"So I fucked up. We knew that. That's why... that's why he fired me."
Dick sighs, long and breathy, and when Tim looks up again, he's running his fingers back through his hair. It's getting longer in the front. His hair was never really practical for what they did -- what they used to do. Now it's just wrong.
"Look, Dick, can we not have this conversation?"
"I think we have to." And the look Dick gives him says 'sorry,' and actually means it.
"Stop." Dick holds up a hand. "Just... stop a minute, okay? You've been giving Bruce a run for his money in the uncommunicative bastard sweepstakes, and I've been dealing with that, because..." He shakes his head. "Look, first off, nobody thinks you're a 'cripple.'"
That's just so funny he thinks he wants to kill something. Else.
"Nobody thinks you fucked up." Dick holds his hand up again. "Seriously, I asked. You know I went to the Manor back when you first moved in, because you keep better tabs on me than... anyone. Ever."
Tim nods. Waits for it.
"You know Bruce and I... you know we've had a lot of problems, and this... you. Him benching you was one of them. Is one of them, because his decision to take Robin away from you didn't have anything to do with you, at all."
Tim blinks. That isn't... "But I messed up. When I was talking to him. I couldn't... I couldn't keep control."
Dick nods slowly, and smiles again. "No one can blame you for that. I used to look at you, and how happy you were, and wonder whether Bruce was drugging your food. How you ever managed to put up with... how you managed, because you were so..." Dick ruffles his hair, and Tim takes it.
"You still are, you know. I believe that. I think you spend so much time scared of dredging up some ghost of the Joker --"
"No, let me. And... okay, no, don't let me. Christ, I have no idea what I'm doing."
Tim hugs himself a little harder. "You didn't have to take me in."
"I know that, okay? I wanted to."
"It's okay to change your mind --"
"I haven't changed my freaking mind!" Dick's glaring at him, and he looks... it would be absolutely, wonderfully, perfectly familiar if Dick just had his mask on. And then he laughs, and scrubs his hand back through his hair again. "I haven't changed my mind, okay? Just... let me try this again?"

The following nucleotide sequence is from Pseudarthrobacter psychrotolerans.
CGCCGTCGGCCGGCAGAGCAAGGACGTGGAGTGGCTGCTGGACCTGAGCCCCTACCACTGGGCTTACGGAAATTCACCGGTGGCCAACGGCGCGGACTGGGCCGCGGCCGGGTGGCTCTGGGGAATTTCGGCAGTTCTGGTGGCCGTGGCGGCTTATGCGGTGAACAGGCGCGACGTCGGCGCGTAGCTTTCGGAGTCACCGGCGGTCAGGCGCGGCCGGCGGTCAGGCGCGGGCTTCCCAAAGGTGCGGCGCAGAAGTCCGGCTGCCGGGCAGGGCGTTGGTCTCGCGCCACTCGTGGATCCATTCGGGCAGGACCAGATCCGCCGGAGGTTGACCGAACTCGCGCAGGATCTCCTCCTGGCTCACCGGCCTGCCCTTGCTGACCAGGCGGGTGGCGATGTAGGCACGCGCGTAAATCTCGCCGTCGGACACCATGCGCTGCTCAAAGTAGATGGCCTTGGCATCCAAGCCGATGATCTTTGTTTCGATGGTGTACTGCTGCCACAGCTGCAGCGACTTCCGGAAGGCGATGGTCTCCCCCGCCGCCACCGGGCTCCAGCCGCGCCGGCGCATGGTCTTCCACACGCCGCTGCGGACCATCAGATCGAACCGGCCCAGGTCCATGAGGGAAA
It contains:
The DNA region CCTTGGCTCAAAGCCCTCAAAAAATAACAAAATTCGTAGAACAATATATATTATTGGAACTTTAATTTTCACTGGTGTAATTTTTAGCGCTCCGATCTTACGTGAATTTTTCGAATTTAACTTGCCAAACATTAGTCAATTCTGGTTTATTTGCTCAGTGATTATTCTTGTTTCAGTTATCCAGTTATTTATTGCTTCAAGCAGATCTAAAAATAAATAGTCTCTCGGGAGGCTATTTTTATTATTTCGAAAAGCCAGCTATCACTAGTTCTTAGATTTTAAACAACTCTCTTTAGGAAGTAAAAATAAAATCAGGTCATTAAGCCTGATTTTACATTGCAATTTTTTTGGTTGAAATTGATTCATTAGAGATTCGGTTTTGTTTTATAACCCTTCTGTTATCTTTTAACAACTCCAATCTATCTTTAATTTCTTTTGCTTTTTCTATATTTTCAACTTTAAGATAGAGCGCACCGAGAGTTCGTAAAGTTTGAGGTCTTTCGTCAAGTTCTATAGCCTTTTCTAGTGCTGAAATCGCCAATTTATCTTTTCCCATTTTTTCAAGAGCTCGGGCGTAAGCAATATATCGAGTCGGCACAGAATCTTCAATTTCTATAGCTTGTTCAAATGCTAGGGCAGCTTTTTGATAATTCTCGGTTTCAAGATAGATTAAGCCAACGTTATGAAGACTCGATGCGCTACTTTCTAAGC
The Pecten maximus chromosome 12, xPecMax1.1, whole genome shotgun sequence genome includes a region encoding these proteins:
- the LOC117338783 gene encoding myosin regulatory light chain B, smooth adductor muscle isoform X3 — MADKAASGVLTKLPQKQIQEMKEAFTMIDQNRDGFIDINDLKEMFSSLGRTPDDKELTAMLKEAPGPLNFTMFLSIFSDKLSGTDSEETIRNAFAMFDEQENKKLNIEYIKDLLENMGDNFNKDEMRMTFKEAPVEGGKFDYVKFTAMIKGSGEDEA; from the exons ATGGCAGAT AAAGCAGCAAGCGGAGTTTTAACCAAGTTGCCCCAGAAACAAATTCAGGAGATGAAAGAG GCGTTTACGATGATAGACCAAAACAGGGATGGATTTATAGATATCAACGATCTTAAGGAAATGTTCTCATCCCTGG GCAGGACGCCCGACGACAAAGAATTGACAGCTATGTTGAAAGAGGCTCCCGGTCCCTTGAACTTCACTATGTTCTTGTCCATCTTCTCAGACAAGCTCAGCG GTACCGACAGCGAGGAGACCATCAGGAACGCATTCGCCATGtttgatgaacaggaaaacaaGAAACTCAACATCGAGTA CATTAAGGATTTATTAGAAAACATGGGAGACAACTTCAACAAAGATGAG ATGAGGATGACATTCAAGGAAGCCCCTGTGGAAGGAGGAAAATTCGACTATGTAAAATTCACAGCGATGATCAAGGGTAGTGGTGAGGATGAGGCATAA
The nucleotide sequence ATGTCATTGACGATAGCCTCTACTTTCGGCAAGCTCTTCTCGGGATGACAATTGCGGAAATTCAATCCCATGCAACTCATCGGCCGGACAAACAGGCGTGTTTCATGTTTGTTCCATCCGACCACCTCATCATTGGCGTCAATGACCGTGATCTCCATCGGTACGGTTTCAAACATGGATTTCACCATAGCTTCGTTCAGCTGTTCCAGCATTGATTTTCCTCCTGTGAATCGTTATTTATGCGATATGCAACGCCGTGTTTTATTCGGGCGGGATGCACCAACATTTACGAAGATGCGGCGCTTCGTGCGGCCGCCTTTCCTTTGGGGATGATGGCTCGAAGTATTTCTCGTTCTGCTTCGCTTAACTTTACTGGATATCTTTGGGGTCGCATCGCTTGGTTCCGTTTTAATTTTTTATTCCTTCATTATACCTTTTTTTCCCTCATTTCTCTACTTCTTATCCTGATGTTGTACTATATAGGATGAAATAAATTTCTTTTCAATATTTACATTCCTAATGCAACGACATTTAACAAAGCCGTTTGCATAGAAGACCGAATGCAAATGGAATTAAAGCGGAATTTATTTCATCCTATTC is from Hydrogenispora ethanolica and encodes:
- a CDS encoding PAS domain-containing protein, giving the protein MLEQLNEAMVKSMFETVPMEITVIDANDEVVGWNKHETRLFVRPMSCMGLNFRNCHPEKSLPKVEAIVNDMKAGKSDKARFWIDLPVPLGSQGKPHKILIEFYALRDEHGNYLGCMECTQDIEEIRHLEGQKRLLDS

"Bruce benched you because he's scared. Shit-scared of something happening to you that you won't recover from. He's looking at you and seeing a corpse, and he's blaming himself -- because that's what he does for everything but what he should be blaming himself for. And it has nothing to do with you."
"But... if he's afraid of me dying, then he's afraid of me messing up."
"Listen to me." Dick's hands are on his face, thumbs tracing his cheekbones hard until Tim meets his eyes again. "Even if you're one hundred percent perfect every day and every night from now on, you're still human. There's a bullet with your name on it, or maybe a knife, or maybe the freaking car Croc throws at you. Or at Bruce. Or at me. Or at... at Barbara."
Tim frowns. "But that's... that could happen -- it could've happened any time."
Dick strokes his cheekbones again and smiles a twisted little thing that Tim knows from the back. "Funny how he's just figuring that out, hunh?"
"Then why aren't you letting me? Since you know... so much."
"Because you're not better. Because I haven't seen you let a smile sit on your face for more than half a second for over a year. Because you're not ready --"
"-- and because there's nothing you want more than going back out there and being Robin."
Tim blinks again. "What... are you insane? Of course there isn't anything I want more! There isn't... there's nothing --"
"Listen to me. Please."
"There's a whole world out there. There's... God. You wouldn't watch anything but CNN if I didn't steal the remote out of your hands every few days. You haven't read anything but your textbooks and whatever criminology and abnormal psych books you can get from the library since you've been here. You eat whatever I put in front of you, you go to school, you come home and work out until you pass out, and then you have nightmares until you wake up, at which point you stare at my fucking suit like it has all the answers in the universe.
"And that has to stop."
Tim breathes, and keeps breathing. Because he doesn't want to say... there are a lot of things he doesn't want to say, and all of them have to do with the fact that just because Dick apparently hated his life as Robin and will be bitter until the day he dies is no reason to think that it's abnormal for Tim to want it back.
He doesn't want to say any of that, because Dick didn't have to take him in, and he sure as hell doesn't have to keep him, and he doesn't have anywhere else to go.
Bruce doesn't even want to see him. Bruce...
Suddenly, he can see it, like he did in the nightmares he used to have. When they got back to the Cave in the boat, and the hatch opened, and Alfred was there staring at him, but Bruce didn't make a sound, because Bruce was dead before he was even Bruce, and there was nothing...
He used to be so scared.
So, so scared.
"Tim? Are you... you're kind of zoning out on me."
"No, I'm not."
He looks at Dick, just as aware and focused as he can be, and it makes Dick pause. "I want to be Robin."
"That's not --" Good enough, he doesn't say. He takes another breath, instead. "Why is it so important to you that I want... other things?"